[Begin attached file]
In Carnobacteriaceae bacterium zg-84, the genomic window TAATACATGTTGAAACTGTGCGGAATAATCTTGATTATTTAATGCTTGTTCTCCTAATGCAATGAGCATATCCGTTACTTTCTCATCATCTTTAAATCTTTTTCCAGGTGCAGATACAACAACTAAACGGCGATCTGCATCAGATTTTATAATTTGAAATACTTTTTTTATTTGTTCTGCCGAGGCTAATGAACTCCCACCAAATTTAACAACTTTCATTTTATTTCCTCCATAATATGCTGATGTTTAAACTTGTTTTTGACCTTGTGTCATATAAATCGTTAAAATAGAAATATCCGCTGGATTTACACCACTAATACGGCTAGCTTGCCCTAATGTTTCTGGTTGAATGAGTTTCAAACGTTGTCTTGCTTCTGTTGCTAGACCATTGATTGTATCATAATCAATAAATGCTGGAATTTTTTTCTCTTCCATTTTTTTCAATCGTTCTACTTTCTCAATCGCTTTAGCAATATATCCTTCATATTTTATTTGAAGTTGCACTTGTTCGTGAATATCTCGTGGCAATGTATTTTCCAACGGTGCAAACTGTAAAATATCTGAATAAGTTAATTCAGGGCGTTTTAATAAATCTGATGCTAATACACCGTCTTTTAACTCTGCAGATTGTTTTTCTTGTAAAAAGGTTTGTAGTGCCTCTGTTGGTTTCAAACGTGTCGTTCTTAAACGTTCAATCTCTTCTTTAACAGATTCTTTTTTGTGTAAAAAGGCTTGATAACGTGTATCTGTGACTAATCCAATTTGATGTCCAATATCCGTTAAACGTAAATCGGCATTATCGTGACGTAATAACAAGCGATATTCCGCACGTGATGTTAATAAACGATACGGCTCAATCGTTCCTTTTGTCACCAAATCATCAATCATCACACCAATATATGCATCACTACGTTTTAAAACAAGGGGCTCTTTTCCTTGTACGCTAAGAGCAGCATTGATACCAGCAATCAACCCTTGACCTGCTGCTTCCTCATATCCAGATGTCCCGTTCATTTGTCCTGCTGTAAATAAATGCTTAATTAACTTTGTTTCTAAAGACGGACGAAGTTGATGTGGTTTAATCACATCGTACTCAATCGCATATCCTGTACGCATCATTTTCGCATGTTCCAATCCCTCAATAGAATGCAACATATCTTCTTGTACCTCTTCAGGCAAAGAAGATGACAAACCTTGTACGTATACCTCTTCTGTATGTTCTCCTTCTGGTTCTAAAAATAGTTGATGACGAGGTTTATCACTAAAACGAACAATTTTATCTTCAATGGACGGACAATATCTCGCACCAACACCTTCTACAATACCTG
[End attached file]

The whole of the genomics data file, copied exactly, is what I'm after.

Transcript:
In Carnobacteriaceae bacterium zg-84, the genomic window TAATACATGTTGAAACTGTGCGGAATAATCTTGATTATTTAATGCTTGTTCTCCTAATGCAATGAGCATATCCGTTACTTTCTCATCATCTTTAAATCTTTTTCCAGGTGCAGATACAACAACTAAACGGCGATCTGCATCAGATTTTATAATTTGAAATACTTTTTTTATTTGTTCTGCCGAGGCTAATGAACTCCCACCAAATTTAACAACTTTCATTTTATTTCCTCCATAATATGCTGATGTTTAAACTTGTTTTTGACCTTGTGTCATATAAATCGTTAAAATAGAAATATCCGCTGGATTTACACCACTAATACGGCTAGCTTGCCCTAATGTTTCTGGTTGAATGAGTTTCAAACGTTGTCTTGCTTCTGTTGCTAGACCATTGATTGTATCATAATCAATAAATGCTGGAATTTTTTTCTCTTCCATTTTTTTCAATCGTTCTACTTTCTCAATCGCTTTAGCAATATATCCTTCATATTTTATTTGAAGTTGCACTTGTTCGTGAATATCTCGTGGCAATGTATTTTCCAACGGTGCAAACTGTAAAATATCTGAATAAGTTAATTCAGGGCGTTTTAATAAATCTGATGCTAATACACCGTCTTTTAACTCTGCAGATTGTTTTTCTTGTAAAAAGGTTTGTAGTGCCTCTGTTGGTTTCAAACGTGTCGTTCTTAAACGTTCAATCTCTTCTTTAACAGATTCTTTTTTGTGTAAAAAGGCTTGATAACGTGTATCTGTGACTAATCCAATTTGATGTCCAATATCCGTTAAACGTAAATCGGCATTATCGTGACGTAATAACAAGCGATATTCCGCACGTGATGTTAATAAACGATACGGCTCAATCGTTCCTTTTGTCACCAAATCATCAATCATCACACCAATATATGCATCACTACGTTTTAAAACAAGGGGCTCTTTTCCTTGTACGCTAAGAGCAGCATTGATACCAGCAATCAACCCTTGACCTGCTGCTTCCTCATATCCAGATGTCCCGTTCATTTGTCCTGCTGTAAATAAATGCTTAATTAACTTTGTTTCTAAAGACGGACGAAGTTGATGTGGTTTAATCACATCGTACTCAATCGCATATCCTGTACGCATCATTTTCGCATGTTCCAATCCCTCAATAGAATGCAACATATCTTCTTGTACCTCTTCAGGCAAAGAAGATGACAAACCTTGTACGTATACCTCTTCTGTATGTTCTCCTTCTGGTTCTAAAAATAGTTGATGACGAGGTTTATCACTAAAACGAACAATTTTATCTTCAATGGACGGACAATATCTCGCACCAACACCTTCTACAATACCTG